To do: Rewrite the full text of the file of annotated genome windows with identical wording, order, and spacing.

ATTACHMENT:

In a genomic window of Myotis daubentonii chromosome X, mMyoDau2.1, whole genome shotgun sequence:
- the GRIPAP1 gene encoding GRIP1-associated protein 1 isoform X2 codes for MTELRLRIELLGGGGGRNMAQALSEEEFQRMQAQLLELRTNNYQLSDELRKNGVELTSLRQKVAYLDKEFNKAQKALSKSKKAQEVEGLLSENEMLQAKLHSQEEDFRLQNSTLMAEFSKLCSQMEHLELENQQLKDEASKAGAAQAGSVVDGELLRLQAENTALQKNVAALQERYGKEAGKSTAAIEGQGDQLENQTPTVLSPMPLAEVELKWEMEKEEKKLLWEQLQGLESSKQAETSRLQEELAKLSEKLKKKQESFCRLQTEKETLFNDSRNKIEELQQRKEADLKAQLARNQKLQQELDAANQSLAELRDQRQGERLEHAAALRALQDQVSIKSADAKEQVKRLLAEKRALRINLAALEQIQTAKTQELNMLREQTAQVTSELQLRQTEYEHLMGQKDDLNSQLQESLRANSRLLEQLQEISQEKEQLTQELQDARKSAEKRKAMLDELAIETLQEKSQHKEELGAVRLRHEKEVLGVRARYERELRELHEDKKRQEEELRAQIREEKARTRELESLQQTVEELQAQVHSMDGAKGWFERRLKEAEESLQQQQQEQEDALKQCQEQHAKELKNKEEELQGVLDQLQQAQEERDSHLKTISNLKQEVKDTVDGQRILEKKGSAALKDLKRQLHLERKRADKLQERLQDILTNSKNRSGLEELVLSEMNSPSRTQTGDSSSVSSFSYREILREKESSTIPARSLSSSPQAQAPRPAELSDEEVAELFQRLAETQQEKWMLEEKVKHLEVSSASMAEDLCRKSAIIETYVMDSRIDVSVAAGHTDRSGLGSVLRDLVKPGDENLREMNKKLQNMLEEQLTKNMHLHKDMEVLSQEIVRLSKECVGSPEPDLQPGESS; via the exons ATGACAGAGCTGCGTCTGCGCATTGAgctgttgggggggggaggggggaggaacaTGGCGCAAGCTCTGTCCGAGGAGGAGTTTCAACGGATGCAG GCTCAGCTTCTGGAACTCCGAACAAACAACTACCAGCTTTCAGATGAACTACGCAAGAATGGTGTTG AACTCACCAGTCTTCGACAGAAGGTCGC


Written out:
In a genomic window of Myotis daubentonii chromosome X, mMyoDau2.1, whole genome shotgun sequence:
- the GRIPAP1 gene encoding GRIP1-associated protein 1 isoform X2 codes for MTELRLRIELLGGGGGRNMAQALSEEEFQRMQAQLLELRTNNYQLSDELRKNGVELTSLRQKVAYLDKEFNKAQKALSKSKKAQEVEGLLSENEMLQAKLHSQEEDFRLQNSTLMAEFSKLCSQMEHLELENQQLKDEASKAGAAQAGSVVDGELLRLQAENTALQKNVAALQERYGKEAGKSTAAIEGQGDQLENQTPTVLSPMPLAEVELKWEMEKEEKKLLWEQLQGLESSKQAETSRLQEELAKLSEKLKKKQESFCRLQTEKETLFNDSRNKIEELQQRKEADLKAQLARNQKLQQELDAANQSLAELRDQRQGERLEHAAALRALQDQVSIKSADAKEQVKRLLAEKRALRINLAALEQIQTAKTQELNMLREQTAQVTSELQLRQTEYEHLMGQKDDLNSQLQESLRANSRLLEQLQEISQEKEQLTQELQDARKSAEKRKAMLDELAIETLQEKSQHKEELGAVRLRHEKEVLGVRARYERELRELHEDKKRQEEELRAQIREEKARTRELESLQQTVEELQAQVHSMDGAKGWFERRLKEAEESLQQQQQEQEDALKQCQEQHAKELKNKEEELQGVLDQLQQAQEERDSHLKTISNLKQEVKDTVDGQRILEKKGSAALKDLKRQLHLERKRADKLQERLQDILTNSKNRSGLEELVLSEMNSPSRTQTGDSSSVSSFSYREILREKESSTIPARSLSSSPQAQAPRPAELSDEEVAELFQRLAETQQEKWMLEEKVKHLEVSSASMAEDLCRKSAIIETYVMDSRIDVSVAAGHTDRSGLGSVLRDLVKPGDENLREMNKKLQNMLEEQLTKNMHLHKDMEVLSQEIVRLSKECVGSPEPDLQPGESS; via the exons ATGACAGAGCTGCGTCTGCGCATTGAgctgttgggggggggaggggggaggaacaTGGCGCAAGCTCTGTCCGAGGAGGAGTTTCAACGGATGCAG GCTCAGCTTCTGGAACTCCGAACAAACAACTACCAGCTTTCAGATGAACTACGCAAGAATGGTGTTG AACTCACCAGTCTTCGACAGAAGGTCGC